How has Katy found lockdown and keeping up with her fitness?

“It has been amazing to see people get creative with their fitness during lockdown and as much as it has been frustrating to not to go to the gym or do my normal events, I have really enjoyed having to get creative with my training, mixing it up and trying new things. It’s been good fun. I entered a thing called the World Burpee Games, which I didn’t even know was a thing.
Near the beginning of lockdown I decided I would try a 1,000 burpees for time, which was horrendous and then off the back of that I had a random message, well that video of the 1,000 burpees went viral on Twitter, it was mad, and was known as the “Burpee Girl” and this group called “The World Burpee Games” got in touch and asked if I wanted to take part. So it is people from all over the world, for a month and they set a weekly challenge which we had to complete, film it and send it in to the judges and I ended up coming second female and third overall.”

And so, what motivates you to do all these crazy and wonderful challenges?

“I like saying yes to unusual challenges and seeing how I get on as I don’t class myself as an elite athlete or anything, I just really enjoy fitness. I find that before a run or before a burpee challenge or whatever it may be, you might feel like you can’t be bothered, but you never feel worse after it, I always feel so much better after I have done any kind of fitness or being outside.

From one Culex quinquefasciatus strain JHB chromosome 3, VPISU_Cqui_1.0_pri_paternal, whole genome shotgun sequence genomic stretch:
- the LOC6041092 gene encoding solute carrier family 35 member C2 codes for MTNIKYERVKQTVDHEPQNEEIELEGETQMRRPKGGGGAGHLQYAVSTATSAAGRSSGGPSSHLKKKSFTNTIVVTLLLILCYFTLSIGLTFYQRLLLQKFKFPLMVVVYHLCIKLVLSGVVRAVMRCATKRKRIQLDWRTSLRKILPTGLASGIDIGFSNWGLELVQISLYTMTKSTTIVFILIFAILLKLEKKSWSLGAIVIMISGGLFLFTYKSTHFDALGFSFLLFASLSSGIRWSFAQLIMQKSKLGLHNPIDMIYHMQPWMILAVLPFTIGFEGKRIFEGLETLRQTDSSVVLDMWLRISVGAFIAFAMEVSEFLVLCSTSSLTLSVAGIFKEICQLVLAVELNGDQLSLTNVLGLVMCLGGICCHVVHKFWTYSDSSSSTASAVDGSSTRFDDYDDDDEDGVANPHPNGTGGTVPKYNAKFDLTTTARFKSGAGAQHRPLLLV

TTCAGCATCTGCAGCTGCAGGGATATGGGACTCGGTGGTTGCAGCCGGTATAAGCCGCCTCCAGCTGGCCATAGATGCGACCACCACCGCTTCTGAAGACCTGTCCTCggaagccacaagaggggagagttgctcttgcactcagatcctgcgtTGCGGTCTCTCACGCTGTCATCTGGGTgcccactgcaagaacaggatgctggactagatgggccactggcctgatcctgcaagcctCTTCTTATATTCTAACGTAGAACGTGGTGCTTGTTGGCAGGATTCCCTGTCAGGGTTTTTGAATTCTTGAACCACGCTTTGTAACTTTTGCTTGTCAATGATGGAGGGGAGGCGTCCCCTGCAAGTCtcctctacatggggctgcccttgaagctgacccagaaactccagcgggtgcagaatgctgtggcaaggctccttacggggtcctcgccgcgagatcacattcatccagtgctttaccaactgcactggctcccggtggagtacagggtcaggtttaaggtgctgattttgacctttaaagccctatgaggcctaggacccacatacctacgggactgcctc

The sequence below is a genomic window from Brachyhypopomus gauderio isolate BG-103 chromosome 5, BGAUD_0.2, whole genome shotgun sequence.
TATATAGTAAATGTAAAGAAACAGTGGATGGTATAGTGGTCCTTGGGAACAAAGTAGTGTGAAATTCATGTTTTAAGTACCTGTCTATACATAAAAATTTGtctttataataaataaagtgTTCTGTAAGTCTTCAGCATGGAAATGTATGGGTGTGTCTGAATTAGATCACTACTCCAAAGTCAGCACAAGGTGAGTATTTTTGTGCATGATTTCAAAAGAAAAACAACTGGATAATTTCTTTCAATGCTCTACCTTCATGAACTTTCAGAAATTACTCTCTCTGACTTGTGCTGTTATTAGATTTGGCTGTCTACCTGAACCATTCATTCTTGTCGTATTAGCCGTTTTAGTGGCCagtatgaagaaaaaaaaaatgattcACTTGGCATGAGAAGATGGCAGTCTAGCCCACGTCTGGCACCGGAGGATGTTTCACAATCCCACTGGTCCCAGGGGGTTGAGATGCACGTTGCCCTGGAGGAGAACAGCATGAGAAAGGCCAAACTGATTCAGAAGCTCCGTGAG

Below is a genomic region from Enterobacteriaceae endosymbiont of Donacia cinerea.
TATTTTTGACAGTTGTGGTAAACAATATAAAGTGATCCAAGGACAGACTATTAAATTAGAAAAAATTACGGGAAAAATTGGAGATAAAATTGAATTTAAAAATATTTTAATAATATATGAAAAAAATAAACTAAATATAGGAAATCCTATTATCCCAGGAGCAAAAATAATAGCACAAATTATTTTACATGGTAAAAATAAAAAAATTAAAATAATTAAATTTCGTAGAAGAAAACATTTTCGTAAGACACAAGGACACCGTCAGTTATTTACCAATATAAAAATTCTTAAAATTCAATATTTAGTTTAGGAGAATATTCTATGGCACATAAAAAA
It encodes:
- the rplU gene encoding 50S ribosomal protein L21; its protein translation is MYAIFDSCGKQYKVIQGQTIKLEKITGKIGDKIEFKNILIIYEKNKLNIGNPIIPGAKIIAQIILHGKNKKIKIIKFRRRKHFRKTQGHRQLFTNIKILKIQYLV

I guess it is that rush of endorphins and the mental well being side of it, I remind myself of that every time if I can’t be bothered to run, I will tell myself you will feel great afterwards, which always forces me out of the door. I guess I also love the people you meet through doing sporting things as well, so I have made really good like minded friends and every time I run an ultra-marathon you find that people are always running for different reasons and I find that really interesting and inspiring. So that is a big thing, about meeting really inspirational people.”

Katy also appeared on the BBC’s “Ultimate Hell” week which was an ultimate endurance challenge with a range of Special Forces instructors from around the world setting an array of tasks, as Katy takes up the story…